Ten years for Alexander Blackman
Are we the only people deeply uncomfortable about the minimum ten year sentence handed down today (Friday 6th December 2013) to Alexander Blackman, the British Royal Marine found guilty of murdering a Taliban fighter back in September 2011 in Helmand Province?
"You have betrayed your corps and all British service personnel who have served in Afghanistan," opined Judge Advocate General Jeff Blackett during the trial.
But in the warm and secure comfort of a British court of law, or the Houses of Parliament, or the average British household, or when blithely fiddling with your classic bike in your garage, it's easy to condemn Blackman for his failure to adhere to the protocols of the Geneva Convention(s) by putting a bullet in the chest of a wounded man.
However, let's not lose sight of the fact that the Geneva Convention(s) only really makes sense, in pragmatic terms, when all combatants have signed up to the relevant articles of war.
Clearly the Taliban hasn't, which means that it's simply unrealistic to send troops into a battle zone and expect them to consistently play by MCC rules. Their job is simple; it's to suppress and kill the enemy, and wounded men have a curious habit of returning to the battlefield.
Afghanistan is a brutal place. We all know that from watching TV and reading the newspapers. But knowing it isn't the same as feeling it. And no amount of armchair soldiering is going to prepare you for the horrors of watching friend and foe alike being butchered in as many ways as you can dream up. Additionally, the constant fear of imminent death places all combatants in a totally different stress paradigm that few of us can even begin to understand, let alone sit in judgment over.
That's not to suggest that Blackman (who allowed himself to be filmed by a helmet cam) should "get off" (for want of a better way to express it) scot free. But ten years in the slammer for killing one of the enemy in what can at the very least be described as tepid blood (as opposed to cold), strikes us as nothing less than the State-sponsored sacrifice of a serving soldier on the alter of geopolitical expediency whilst trying to pretend that everyone else from 10 Downing Street to the White House is genuinely playing by other rules.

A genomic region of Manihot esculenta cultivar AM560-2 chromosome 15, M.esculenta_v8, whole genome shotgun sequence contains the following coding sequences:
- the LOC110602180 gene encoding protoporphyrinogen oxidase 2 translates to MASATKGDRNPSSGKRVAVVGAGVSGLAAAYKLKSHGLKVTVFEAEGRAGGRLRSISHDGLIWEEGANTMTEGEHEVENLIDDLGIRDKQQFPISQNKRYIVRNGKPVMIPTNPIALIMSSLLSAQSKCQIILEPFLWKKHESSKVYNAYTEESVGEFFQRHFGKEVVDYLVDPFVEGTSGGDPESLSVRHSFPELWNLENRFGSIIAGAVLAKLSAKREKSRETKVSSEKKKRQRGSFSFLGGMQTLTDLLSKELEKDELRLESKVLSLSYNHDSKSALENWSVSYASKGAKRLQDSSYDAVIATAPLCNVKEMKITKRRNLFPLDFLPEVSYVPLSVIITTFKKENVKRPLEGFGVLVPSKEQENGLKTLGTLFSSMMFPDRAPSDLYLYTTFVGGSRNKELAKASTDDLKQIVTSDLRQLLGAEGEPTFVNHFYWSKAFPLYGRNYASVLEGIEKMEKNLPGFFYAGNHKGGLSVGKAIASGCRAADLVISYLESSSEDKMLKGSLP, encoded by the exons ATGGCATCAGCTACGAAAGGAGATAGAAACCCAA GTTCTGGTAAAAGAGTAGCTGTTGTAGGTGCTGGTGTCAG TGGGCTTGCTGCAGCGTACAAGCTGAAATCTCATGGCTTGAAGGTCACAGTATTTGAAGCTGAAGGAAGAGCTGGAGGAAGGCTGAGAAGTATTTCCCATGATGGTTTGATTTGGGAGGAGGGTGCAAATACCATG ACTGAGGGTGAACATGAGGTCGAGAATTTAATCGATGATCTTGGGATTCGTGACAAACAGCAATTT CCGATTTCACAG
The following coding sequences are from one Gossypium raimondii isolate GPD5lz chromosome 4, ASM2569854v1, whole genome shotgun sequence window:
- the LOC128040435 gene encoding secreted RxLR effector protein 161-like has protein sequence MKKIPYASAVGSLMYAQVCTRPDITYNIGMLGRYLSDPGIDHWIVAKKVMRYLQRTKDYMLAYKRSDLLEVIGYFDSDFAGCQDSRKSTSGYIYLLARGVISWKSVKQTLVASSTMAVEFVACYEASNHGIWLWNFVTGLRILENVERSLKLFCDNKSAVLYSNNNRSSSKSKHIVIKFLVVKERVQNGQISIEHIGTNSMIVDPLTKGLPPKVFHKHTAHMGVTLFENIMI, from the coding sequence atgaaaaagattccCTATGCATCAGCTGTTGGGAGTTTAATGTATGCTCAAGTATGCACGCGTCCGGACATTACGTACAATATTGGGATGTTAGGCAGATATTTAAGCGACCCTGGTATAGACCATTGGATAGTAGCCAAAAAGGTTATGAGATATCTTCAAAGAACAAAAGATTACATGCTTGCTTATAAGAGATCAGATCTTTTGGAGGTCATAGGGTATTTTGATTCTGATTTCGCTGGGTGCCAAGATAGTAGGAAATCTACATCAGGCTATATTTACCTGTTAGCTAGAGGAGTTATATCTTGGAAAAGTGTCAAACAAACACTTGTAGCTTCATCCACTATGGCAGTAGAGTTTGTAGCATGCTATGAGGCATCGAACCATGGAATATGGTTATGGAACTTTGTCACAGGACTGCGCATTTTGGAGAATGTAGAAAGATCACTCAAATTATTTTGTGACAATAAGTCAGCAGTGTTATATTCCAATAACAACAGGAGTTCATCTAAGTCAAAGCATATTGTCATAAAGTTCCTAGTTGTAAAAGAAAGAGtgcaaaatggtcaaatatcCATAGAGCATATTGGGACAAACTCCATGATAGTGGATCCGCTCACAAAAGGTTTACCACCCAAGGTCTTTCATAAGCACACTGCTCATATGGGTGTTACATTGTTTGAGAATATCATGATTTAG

It's well understood that NATO, at various levels, is covertly operating by command guidelines and orders that bear little or no resemblance to the protocols as described in the original Geneva Convention of 1864.
And we can't see much substantive difference between quickly and cleanly dispatching a wounded member of the Afghan insurgency at ground level, and dropping a smart bomb from 10,000 feet onto a suspect village, or directing a drone strike from an air-conditioned bunker in Minnesota at a pick-up truck trundling across a desert.
The hard and unpalatable fact is that warfare is vicious and nasty. By its nature, it blurs the line between "genuine combat" and outright murder, and probably always will. You teach a dog to bite, and one day it bites when it shouldn't. So whose fault is that?
Let's get real.
We're not saying Blackman was right. We're simply saying that the punishment, given the extreme context, doesn't fit the crime. And in an effort to look whiter than white, it feels like we're painting Blackman as blacker than black.
And the moral? Simple. Switch off the camera the next time you find yourself in a similar situation—which, God willing, you never will.
See the update to this story: Alexander Blackman to walk "free"
— Sam 7
Copyright Sump Publishing 2013